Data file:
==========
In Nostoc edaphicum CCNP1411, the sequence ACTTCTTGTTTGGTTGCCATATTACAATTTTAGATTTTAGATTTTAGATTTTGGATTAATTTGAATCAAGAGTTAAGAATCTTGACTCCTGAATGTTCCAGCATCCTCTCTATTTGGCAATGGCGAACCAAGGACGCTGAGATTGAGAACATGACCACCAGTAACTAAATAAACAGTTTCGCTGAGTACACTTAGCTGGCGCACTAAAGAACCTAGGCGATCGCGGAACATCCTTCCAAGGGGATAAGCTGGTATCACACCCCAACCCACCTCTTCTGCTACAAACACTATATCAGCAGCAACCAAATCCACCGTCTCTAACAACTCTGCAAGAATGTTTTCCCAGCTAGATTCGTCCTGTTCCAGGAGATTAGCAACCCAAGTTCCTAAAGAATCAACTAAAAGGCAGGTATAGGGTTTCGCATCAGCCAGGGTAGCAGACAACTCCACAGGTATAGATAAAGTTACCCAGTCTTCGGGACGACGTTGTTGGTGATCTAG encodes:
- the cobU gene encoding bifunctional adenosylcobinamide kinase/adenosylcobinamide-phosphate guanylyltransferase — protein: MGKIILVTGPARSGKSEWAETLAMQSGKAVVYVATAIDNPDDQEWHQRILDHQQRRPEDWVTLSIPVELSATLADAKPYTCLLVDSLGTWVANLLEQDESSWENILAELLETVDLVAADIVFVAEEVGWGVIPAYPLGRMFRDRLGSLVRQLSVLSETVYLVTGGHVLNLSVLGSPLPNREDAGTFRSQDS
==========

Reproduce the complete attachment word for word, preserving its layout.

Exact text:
In Nostoc edaphicum CCNP1411, the sequence ACTTCTTGTTTGGTTGCCATATTACAATTTTAGATTTTAGATTTTAGATTTTGGATTAATTTGAATCAAGAGTTAAGAATCTTGACTCCTGAATGTTCCAGCATCCTCTCTATTTGGCAATGGCGAACCAAGGACGCTGAGATTGAGAACATGACCACCAGTAACTAAATAAACAGTTTCGCTGAGTACACTTAGCTGGCGCACTAAAGAACCTAGGCGATCGCGGAACATCCTTCCAAGGGGATAAGCTGGTATCACACCCCAACCCACCTCTTCTGCTACAAACACTATATCAGCAGCAACCAAATCCACCGTCTCTAACAACTCTGCAAGAATGTTTTCCCAGCTAGATTCGTCCTGTTCCAGGAGATTAGCAACCCAAGTTCCTAAAGAATCAACTAAAAGGCAGGTATAGGGTTTCGCATCAGCCAGGGTAGCAGACAACTCCACAGGTATAGATAAAGTTACCCAGTCTTCGGGACGACGTTGTTGGTGATCTAG encodes:
- the cobU gene encoding bifunctional adenosylcobinamide kinase/adenosylcobinamide-phosphate guanylyltransferase — protein: MGKIILVTGPARSGKSEWAETLAMQSGKAVVYVATAIDNPDDQEWHQRILDHQQRRPEDWVTLSIPVELSATLADAKPYTCLLVDSLGTWVANLLEQDESSWENILAELLETVDLVAADIVFVAEEVGWGVIPAYPLGRMFRDRLGSLVRQLSVLSETVYLVTGGHVLNLSVLGSPLPNREDAGTFRSQDS